MANATEE -- For the next superintendent of the Manatee County School District to succeed, the Manatee County School Board must be able to hire someone who fits the district's culture, a consultant told the board during a training Friday.
"We have to be able to do the hard work to be able to define the culture so the candidate has a reasonable idea of the culture they are working in," Barry Banther, a consultant hired to lead Friday's board training, told the board. "It is a lot of hard work to find out what the culture is."
With superintendent Rick Mills set to retire from the district at the end of July after two years at helm, the school board will now must embark on a search to find the district's next leader.
"Fundamentally this is the most important decision you'll make in your tenure and career," Banther said. "You are buying the most important resource that you have. ... It's hard work. I don't envy you, but it is yours. Don't run from it, embrace it, but you have to own it. Listen to all the good advice, but own it yourself, because it will be hard work."
Banther, who has previously worked with the State Col
lege of Florida and Manatee County government, came to the school district building to lead the training after two board members backed out of master board-training session in Kissimmee run by the Florida School Board Assocation. The training was aimed to help board members communicate more effectively and work together efficiently.
During Friday's training in Bradenton, board members signed a leadership covenant to show their commitment to eight principles: "We will show genuine respect for each other in meetings and the community;" "We will encourage our differences of opinion while showing teamwork once a decision is made;" "We will encourage and value public comment;" "We will strive to communicate in a way that shows respect for our staff throughout the district;" "We will resist the temptation to just go away;" "We will strive to respect the boundary between governance and management while staying informed;" "We will learn and know our policies," and "We will take personal and joint responsibilities for seeking a new superintendent who aligns with our culture."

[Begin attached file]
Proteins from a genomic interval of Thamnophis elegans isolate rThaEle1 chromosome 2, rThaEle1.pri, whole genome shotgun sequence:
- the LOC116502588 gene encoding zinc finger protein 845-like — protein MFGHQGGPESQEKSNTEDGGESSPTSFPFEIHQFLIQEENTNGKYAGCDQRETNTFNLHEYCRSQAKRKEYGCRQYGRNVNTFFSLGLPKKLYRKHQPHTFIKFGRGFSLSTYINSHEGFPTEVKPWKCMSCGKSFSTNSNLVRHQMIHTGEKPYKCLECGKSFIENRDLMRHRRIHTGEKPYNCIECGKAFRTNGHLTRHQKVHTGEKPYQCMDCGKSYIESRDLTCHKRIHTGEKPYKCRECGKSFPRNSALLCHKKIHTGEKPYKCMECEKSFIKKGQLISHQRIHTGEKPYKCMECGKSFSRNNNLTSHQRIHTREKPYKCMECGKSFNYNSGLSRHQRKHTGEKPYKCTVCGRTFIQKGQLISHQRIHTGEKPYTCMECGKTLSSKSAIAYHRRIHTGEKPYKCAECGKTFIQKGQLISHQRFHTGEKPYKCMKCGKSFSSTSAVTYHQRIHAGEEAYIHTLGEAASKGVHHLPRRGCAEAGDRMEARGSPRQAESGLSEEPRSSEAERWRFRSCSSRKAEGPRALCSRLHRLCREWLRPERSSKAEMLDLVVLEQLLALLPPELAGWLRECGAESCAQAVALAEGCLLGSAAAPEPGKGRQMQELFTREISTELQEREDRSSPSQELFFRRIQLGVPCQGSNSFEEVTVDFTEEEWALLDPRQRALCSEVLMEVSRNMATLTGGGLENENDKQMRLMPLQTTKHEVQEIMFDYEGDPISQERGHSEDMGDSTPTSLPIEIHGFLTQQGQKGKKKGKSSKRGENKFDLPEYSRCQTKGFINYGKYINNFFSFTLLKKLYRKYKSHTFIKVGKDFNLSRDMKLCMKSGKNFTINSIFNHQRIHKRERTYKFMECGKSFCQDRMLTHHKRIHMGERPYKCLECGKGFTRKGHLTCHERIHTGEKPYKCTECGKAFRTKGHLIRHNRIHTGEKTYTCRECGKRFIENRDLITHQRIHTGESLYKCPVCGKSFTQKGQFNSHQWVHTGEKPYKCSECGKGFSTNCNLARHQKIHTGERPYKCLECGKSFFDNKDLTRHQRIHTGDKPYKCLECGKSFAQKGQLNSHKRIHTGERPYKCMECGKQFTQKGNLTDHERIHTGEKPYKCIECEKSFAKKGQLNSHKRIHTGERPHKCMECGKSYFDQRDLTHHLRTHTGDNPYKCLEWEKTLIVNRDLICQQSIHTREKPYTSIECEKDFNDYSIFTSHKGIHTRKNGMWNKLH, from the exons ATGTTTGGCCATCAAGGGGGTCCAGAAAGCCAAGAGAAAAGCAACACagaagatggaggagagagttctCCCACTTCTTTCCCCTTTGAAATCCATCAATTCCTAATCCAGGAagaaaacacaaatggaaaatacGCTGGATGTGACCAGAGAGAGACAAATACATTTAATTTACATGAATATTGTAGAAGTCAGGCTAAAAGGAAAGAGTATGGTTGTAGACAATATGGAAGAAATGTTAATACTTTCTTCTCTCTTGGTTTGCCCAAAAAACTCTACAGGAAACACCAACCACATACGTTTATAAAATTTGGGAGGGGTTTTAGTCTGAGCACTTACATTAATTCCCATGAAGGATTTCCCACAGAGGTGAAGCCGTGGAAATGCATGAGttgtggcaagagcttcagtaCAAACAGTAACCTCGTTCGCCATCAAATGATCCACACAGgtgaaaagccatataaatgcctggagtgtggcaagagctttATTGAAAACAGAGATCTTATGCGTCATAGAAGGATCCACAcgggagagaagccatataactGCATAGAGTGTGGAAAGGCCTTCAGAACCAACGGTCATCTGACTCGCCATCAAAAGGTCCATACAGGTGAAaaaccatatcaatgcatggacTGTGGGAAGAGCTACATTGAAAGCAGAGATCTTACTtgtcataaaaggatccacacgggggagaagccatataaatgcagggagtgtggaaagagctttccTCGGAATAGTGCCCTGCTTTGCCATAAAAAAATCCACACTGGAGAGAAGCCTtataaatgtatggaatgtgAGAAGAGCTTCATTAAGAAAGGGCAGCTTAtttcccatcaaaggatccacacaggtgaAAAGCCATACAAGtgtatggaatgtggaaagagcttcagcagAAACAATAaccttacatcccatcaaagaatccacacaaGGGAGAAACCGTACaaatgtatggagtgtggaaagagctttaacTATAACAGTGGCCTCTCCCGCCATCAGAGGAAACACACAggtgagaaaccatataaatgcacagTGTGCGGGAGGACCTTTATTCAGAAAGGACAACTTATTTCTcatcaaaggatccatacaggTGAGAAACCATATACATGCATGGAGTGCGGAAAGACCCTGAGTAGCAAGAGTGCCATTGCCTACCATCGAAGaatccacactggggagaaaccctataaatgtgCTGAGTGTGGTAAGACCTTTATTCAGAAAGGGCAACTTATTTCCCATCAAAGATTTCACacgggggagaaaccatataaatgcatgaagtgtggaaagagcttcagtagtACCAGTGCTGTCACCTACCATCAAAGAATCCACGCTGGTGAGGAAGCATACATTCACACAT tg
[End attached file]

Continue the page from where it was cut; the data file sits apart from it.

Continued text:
All board members signed the paper Friday except Mary Cantrell, who was sick and phoned into the training to participate.
Banther said this allows the board members to be an independent voice, but these are the areas where others can expect them to collaborate.
"We are committing ourself to each other," he said. "You can't escape this unless you resign the board."
Board chairman Bob Gause called Friday's training "an opportunity for (the board) to start building on our leadership capacity."
"I think this board has what it takes," he said. "I've seen in this board leadership and collaboration."
In the past few months, the word "dysfunction" has been thrown about in relation to the school board, most recently by Karen Carpenter, who floated the idea of having a state receiver or community group work with the board on leadership.
The board relationship has led to long meetings, delayed decisions and rebuking recommendations from staff. Gause has noted in emails to board members that the demeanor of the board is improving and that the board is beginning to function more effectively. The board has been working together as a team for about six months, since the elections.
At the end of Friday's training, Carpenter made the suggestion to have Banther return in the future.
"I would like to have a regular house call, Dr. Banther," she said. "I think it would be very helpful."
Gause said the district can only move forward.
"I think it is arguably the best of times because we can only go forward," he said. "We've gotten a great gift. It is a great start. It's up to us. I think we are doing a good job and we will do a better job."
-- Meghin Delaney contributed to this story.
Claire Aronson, Manatee County reporter, can be reached at 941-745-7024 or at email@example.com. Follow her on Twitter @Claire_Aronson.